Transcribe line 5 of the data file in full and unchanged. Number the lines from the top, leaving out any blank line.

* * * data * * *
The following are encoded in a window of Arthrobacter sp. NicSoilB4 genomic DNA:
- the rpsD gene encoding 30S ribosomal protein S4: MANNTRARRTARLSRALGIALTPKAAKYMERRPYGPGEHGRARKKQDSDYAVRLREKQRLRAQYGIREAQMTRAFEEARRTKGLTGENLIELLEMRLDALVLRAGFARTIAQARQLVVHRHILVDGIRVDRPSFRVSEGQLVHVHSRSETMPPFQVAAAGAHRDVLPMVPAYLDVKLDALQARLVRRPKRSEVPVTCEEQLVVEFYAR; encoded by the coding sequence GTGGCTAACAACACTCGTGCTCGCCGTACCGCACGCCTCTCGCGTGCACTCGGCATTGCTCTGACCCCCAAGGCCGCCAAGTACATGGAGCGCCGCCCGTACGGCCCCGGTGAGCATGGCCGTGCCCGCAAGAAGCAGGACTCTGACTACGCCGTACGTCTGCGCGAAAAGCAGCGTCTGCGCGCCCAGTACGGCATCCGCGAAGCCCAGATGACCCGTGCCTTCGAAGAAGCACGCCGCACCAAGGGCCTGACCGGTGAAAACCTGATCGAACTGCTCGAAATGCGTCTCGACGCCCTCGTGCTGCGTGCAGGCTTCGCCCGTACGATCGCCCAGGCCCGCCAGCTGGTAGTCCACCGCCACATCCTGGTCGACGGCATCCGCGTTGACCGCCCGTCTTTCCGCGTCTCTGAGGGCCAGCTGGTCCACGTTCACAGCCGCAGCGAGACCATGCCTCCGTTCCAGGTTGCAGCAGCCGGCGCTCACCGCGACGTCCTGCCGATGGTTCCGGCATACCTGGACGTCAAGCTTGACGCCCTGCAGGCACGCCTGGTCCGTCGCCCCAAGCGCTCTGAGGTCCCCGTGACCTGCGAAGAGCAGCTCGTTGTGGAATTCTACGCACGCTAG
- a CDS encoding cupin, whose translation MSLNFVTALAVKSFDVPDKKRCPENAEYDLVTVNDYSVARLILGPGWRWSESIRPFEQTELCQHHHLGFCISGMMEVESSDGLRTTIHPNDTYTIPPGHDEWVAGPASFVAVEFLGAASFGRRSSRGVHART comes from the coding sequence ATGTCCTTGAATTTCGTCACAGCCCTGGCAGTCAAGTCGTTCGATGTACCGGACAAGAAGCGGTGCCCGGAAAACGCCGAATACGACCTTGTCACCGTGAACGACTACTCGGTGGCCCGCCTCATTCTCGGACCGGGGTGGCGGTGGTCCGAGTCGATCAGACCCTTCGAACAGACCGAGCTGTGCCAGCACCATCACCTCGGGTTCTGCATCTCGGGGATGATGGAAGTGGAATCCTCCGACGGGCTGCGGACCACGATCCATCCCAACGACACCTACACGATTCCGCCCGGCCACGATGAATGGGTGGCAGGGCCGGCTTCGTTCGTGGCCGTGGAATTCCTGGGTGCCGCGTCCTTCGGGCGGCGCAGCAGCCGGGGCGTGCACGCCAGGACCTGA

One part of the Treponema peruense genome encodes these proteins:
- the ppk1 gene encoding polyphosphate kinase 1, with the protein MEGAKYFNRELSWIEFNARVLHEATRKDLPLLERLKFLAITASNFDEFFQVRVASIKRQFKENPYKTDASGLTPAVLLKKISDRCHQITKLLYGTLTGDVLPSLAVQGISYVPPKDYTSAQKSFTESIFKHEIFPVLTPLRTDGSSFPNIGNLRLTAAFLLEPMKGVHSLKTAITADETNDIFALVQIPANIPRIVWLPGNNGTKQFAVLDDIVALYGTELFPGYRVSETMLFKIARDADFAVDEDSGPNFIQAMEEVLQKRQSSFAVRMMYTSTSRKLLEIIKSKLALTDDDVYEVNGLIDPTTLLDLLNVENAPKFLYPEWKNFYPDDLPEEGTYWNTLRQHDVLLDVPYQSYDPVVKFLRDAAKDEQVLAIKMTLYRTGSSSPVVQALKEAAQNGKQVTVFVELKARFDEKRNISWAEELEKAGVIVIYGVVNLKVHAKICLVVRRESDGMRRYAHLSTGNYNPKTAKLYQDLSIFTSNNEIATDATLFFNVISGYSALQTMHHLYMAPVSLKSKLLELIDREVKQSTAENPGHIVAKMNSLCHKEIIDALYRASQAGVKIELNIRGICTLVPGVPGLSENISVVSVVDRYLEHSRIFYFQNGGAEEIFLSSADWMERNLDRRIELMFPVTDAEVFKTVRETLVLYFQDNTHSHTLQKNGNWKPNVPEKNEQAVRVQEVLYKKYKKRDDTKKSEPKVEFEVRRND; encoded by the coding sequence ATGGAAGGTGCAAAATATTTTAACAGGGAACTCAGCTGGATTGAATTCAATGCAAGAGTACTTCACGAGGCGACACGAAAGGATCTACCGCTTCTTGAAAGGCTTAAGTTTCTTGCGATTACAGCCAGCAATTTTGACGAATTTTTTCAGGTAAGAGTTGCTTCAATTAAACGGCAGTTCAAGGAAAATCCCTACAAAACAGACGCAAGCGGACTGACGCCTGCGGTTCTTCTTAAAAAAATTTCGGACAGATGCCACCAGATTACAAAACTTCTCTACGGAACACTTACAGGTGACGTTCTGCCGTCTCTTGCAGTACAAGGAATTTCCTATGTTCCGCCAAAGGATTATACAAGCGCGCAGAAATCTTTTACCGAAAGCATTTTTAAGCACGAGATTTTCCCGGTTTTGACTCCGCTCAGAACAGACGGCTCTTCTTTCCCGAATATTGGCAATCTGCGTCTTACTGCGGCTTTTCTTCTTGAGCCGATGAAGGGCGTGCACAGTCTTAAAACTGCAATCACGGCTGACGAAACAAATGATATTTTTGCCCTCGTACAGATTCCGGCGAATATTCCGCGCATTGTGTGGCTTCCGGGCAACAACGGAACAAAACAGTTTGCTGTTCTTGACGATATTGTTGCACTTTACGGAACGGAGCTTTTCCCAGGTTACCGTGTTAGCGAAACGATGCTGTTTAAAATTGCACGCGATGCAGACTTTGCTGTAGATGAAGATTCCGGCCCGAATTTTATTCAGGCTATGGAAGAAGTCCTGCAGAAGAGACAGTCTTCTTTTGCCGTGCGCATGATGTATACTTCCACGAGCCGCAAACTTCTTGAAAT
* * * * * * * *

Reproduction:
- the ppk1 gene encoding polyphosphate kinase 1, with the protein MEGAKYFNRELSWIEFNARVLHEATRKDLPLLERLKFLAITASNFDEFFQVRVASIKRQFKENPYKTDASGLTPAVLLKKISDRCHQITKLLYGTLTGDVLPSLAVQGISYVPPKDYTSAQKSFTESIFKHEIFPVLTPLRTDGSSFPNIGNLRLTAAFLLEPMKGVHSLKTAITADETNDIFALVQIPANIPRIVWLPGNNGTKQFAVLDDIVALYGTELFPGYRVSETMLFKIARDADFAVDEDSGPNFIQAMEEVLQKRQSSFAVRMMYTSTSRKLLEIIKSKLALTDDDVYEVNGLIDPTTLLDLLNVENAPKFLYPEWKNFYPDDLPEEGTYWNTLRQHDVLLDVPYQSYDPVVKFLRDAAKDEQVLAIKMTLYRTGSSSPVVQALKEAAQNGKQVTVFVELKARFDEKRNISWAEELEKAGVIVIYGVVNLKVHAKICLVVRRESDGMRRYAHLSTGNYNPKTAKLYQDLSIFTSNNEIATDATLFFNVISGYSALQTMHHLYMAPVSLKSKLLELIDREVKQSTAENPGHIVAKMNSLCHKEIIDALYRASQAGVKIELNIRGICTLVPGVPGLSENISVVSVVDRYLEHSRIFYFQNGGAEEIFLSSADWMERNLDRRIELMFPVTDAEVFKTVRETLVLYFQDNTHSHTLQKNGNWKPNVPEKNEQAVRVQEVLYKKYKKRDDTKKSEPKVEFEVRRND; encoded by the coding sequence ATGGAAGGTGCAAAATATTTTAACAGGGAACTCAGCTGGATTGAATTCAATGCAAGAGTACTTCACGAGGCGACACGAAAGGATCTACCGCTTCTTGAAAGGCTTAAGTTTCTTGCGATTACAGCCAGCAATTTTGACGAATTTTTTCAGGTAAGAGTTGCTTCAATTAAACGGCAGTTCAAGGAAAATCCCTACAAAACAGACGCAAGCGGACTGACGCCTGCGGTTCTTCTTAAAAAAATTTCGGACAGATGCCACCAGATTACAAAACTTCTCTACGGAACACTTACAGGTGACGTTCTGCCGTCTCTTGCAGTACAAGGAATTTCCTATGTTCCGCCAAAGGATTATACAAGCGCGCAGAAATCTTTTACCGAAAGCATTTTTAAGCACGAGATTTTCCCGGTTTTGACTCCGCTCAGAACAGACGGCTCTTCTTTCCCGAATATTGGCAATCTGCGTCTTACTGCGGCTTTTCTTCTTGAGCCGATGAAGGGCGTGCACAGTCTTAAAACTGCAATCACGGCTGACGAAACAAATGATATTTTTGCCCTCGTACAGATTCCGGCGAATATTCCGCGCATTGTGTGGCTTCCGGGCAACAACGGAACAAAACAGTTTGCTGTTCTTGACGATATTGTTGCACTTTACGGAACGGAGCTTTTCCCAGGTTACCGTGTTAGCGAAACGATGCTGTTTAAAATTGCACGCGATGCAGACTTTGCTGTAGATGAAGATTCCGGCCCGAATTTTATTCAGGCTATGGAAGAAGTCCTGCAGAAGAGACAGTCTTCTTTTGCCGTGCGCATGATGTATACTTCCACGAGCCGCAAACTTCTTGAAAT